Instead, sometimes egos clash when donors get into tacky public disputes about who gets the brightest lights to recognize their generosity – as happened with New York’s Franklin D. Roosevelt Four Freedoms Park in 2012. As the New York Times explained then,
At issue is how prominently the foundations that gave money [for the FDR memorial] will be acknowledged at the site, and where… [the two competing foundations] filed suit in State Supreme Court saying that the park’s sponsors promised to engrave their names close to the memorial bust that is the centerpiece of the four-acre park.
Welcome to the Whitewash: Milken, Blavatnik, Cosby?…
Business ethics expert Marianne Jennings flags large – and excessive – philanthropic contributions as a sign of “ethical collapse.” Outright fraudsters like Enron founder and CEO Ken Lay (a sizable contributor to a cancer center at the University of Texas) or Ponzi scheme mastermind Bernard Madoff, who gave away (stolen) money through a family foundation, used philanthropy as a cover or distraction.
Sometimes philanthropy is a way to spread Vaseline over the lens to a messy past. Cue Bill Gates… He morphed from the money-grubbing monopolist co-founder of Microsoft… to “travel the globe as near-royalty, knighted by Queen Elizabeth and draped in medals by President Barack Obama,” Vox explained.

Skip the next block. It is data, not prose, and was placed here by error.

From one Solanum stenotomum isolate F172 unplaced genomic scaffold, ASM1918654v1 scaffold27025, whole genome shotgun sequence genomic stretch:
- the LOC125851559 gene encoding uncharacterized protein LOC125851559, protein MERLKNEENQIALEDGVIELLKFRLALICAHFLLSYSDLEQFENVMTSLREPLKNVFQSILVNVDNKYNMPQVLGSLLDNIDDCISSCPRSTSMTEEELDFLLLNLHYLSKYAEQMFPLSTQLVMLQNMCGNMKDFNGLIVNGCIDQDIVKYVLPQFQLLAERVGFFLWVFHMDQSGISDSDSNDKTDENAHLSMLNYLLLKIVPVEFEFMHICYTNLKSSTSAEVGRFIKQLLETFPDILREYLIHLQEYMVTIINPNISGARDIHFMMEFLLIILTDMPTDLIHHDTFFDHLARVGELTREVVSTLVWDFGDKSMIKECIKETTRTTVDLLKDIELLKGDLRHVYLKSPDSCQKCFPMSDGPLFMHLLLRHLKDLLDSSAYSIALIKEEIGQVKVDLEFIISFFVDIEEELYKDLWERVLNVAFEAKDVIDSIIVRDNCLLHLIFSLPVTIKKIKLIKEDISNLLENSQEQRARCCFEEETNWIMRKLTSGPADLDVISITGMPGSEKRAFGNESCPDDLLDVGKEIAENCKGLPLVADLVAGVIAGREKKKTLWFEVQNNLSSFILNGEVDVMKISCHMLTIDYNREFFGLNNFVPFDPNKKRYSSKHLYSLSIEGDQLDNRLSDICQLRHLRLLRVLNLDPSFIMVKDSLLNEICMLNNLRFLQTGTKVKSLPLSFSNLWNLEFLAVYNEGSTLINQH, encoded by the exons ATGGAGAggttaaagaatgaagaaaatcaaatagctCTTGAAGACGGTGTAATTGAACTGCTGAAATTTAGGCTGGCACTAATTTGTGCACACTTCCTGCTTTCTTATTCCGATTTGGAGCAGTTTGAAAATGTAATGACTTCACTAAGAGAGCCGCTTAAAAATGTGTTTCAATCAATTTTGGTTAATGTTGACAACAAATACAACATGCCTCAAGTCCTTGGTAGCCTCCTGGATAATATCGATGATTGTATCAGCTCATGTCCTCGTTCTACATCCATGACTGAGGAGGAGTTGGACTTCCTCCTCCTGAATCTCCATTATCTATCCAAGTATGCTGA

But the stains on Gates’s reputation that his philanthropy aims to OxiClean out are minor compared to the full-blown philanthropy whitewash efforts of other billionaires. (“Whitewash” in this case refers to covering up or glossing over a reputation that might be shady at best… not, as the more woke connotation suggests, when people of color are written out of their own narratives.)
Michael Milken undertook one impressive example of whitewash-by-philanthropy: a pioneer of the junk bond (below investment grade) market who was supposedly an inspiration for the Gordon Gekko character played by Michael Douglas in the 1987 movie Wall Street.
Courts indicted Milken in 1989 on charges of insider trading and securities fraud. He spent nearly two years in prison (sentenced to 10), paid around $600 million in penalties, and was barred for life from working in the securities industry. Milken was subsequently diagnosed with prostate cancer, and told he had 18 months to live.
But, hey, greed is good.
But Milken lived… and then set about using his remaining $3.7 billion fortune to rehabilitate his controversial reputation. Milken donated $1 billion to cancer research, and in 1993 (in a self-serving move) founded the Prostate Cancer Foundation, which bills itself as “the world’s leading philanthropic organization dedicated to funding life-saving prostate cancer research.”